Analysts Discuss Value Proposition of the Droid X
Still, Gartner Research analyst Ken Dulaney said Motorola needed to make the Droid X for competitive reasons versus Apple, particularly the vaunted new iPhone 4, which is currently troubled by antenna issues. "It's what Motorola needed to do," Dulaney said. "They were sorely missing a slate form factor to compete more directly with Apple. It looks pretty good. I like the buttons on the EVO better ... not narrow and skinny like the Droid X."Industry analyst Jack Gold noted that the Verizon launch even this week is a poke in the eye to Apple, which launched the iPhone 4 a day later on June 24. "It basically says, 'See, we can get some really popular phones to compete with you. You'd better get the iPhone on our network pretty quick.' Of course, Verizon wins either way." So now it seems the hot smartphones for the summer range from the 3.5-inch iPhone 4 to the 4.3-inch Droid X. That's some serious diversity, which is great for consumer choice. "One sign that the smartphone market is maturing is that vendors are further segmenting the market," Greengart said. "There was always a split between the high-end, halo products and lower-priced smartphones, and now we are seeing multiple options in each category." Gleacher and Company analyst Mark McKecknie said the new Droid X and Verizon's corresponding Droid ad campaign will help Motorola's new Droid X sell 1.2 million units in the third quarter. Not too shabby, but a drop in the bucket compared with the reported 1.5 million iPhone 4 devices shipped in one day. Stay tuned for the Motorola Droid 2, the heavily anticipated sequel to the original Droid from last November.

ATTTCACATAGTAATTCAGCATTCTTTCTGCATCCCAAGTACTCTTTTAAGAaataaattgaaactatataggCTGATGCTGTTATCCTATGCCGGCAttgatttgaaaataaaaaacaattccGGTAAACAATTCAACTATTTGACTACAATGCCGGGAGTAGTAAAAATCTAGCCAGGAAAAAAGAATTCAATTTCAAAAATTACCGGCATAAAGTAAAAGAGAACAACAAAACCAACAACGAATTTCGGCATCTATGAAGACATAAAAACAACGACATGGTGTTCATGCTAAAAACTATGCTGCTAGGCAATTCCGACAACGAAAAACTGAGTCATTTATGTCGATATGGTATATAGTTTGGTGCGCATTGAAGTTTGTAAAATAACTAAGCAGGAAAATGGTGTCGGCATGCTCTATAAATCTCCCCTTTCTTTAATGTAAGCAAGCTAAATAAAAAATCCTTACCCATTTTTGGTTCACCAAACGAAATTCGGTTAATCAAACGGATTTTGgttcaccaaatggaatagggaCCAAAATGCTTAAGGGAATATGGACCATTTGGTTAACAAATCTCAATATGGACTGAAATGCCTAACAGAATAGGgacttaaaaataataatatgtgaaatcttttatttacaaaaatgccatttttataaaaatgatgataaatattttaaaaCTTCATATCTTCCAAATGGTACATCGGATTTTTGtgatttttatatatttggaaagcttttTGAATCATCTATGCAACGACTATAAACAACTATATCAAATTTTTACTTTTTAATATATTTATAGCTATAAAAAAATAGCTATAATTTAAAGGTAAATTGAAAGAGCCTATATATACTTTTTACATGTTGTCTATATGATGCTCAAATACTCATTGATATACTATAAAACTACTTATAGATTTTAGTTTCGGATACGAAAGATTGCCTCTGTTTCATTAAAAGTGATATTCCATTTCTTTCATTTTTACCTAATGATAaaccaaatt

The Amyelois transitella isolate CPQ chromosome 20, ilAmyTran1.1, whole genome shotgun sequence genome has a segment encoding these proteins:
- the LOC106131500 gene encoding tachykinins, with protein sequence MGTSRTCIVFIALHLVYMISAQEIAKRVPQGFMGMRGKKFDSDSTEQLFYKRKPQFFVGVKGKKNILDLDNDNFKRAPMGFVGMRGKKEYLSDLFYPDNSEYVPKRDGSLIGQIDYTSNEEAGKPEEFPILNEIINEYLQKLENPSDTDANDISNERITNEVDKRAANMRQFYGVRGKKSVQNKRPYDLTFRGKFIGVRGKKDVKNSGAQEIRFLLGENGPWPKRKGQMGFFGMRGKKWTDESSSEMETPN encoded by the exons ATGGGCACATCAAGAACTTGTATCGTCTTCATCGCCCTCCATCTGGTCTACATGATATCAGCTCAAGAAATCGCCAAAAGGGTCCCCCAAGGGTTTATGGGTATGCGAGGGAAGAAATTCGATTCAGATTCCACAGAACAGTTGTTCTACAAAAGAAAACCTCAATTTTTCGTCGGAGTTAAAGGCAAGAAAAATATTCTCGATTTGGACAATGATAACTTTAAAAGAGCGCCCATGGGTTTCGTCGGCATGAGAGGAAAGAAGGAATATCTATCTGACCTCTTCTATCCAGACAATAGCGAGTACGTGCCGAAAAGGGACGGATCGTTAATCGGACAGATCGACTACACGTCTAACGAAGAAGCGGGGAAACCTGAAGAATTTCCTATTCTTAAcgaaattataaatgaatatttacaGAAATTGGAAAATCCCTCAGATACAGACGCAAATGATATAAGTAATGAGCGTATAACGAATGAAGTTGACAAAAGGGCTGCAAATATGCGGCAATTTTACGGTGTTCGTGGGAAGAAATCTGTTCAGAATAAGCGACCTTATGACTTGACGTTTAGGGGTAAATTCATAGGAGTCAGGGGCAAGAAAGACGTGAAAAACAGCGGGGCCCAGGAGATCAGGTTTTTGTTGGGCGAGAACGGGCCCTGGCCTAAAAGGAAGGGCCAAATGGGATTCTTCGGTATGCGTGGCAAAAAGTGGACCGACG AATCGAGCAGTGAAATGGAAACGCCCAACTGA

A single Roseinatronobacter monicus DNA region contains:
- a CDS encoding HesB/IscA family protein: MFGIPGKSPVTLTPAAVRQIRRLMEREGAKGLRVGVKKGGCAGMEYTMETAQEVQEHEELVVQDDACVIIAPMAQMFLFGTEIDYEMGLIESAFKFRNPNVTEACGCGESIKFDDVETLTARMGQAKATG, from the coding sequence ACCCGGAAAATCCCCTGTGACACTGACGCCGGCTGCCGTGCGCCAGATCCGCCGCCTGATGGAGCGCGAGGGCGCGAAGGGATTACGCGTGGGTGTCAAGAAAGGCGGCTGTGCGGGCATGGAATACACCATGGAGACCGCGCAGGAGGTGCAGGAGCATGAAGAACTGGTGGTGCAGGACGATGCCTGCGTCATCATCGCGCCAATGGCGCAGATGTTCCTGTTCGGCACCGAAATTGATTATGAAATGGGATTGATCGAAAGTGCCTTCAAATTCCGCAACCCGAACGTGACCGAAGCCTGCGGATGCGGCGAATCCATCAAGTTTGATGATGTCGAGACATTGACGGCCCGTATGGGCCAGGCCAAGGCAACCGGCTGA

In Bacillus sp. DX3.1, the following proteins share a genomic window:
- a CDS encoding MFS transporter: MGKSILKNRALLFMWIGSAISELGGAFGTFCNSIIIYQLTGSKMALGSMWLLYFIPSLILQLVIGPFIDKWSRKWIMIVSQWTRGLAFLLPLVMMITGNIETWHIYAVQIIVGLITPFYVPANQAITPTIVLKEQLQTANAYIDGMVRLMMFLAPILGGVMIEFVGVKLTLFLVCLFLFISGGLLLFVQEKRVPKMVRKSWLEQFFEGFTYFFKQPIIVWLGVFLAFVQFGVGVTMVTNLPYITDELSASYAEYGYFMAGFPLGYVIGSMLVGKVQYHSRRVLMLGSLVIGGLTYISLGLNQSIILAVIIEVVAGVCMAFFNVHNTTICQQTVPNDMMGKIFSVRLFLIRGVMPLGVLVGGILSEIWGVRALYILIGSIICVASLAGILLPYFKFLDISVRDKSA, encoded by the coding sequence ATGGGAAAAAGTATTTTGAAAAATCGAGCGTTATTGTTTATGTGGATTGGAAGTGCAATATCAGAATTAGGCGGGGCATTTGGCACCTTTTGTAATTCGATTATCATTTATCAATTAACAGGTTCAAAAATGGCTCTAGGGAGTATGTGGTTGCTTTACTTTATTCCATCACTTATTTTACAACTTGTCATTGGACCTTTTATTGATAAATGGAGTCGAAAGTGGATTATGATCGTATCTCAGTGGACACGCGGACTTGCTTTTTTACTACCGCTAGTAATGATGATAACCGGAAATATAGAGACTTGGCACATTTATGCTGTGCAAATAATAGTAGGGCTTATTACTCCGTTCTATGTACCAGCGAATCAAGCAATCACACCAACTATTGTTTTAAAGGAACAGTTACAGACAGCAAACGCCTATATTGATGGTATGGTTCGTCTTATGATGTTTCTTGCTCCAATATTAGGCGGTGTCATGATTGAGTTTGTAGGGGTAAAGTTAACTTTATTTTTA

Dulaney ventures that the Droid X may be what consumers who purchased the original Droid probably really wanted had it been available, adding that it "may stop some of the bleed to AT&T for the iPhone." Ouch for Android.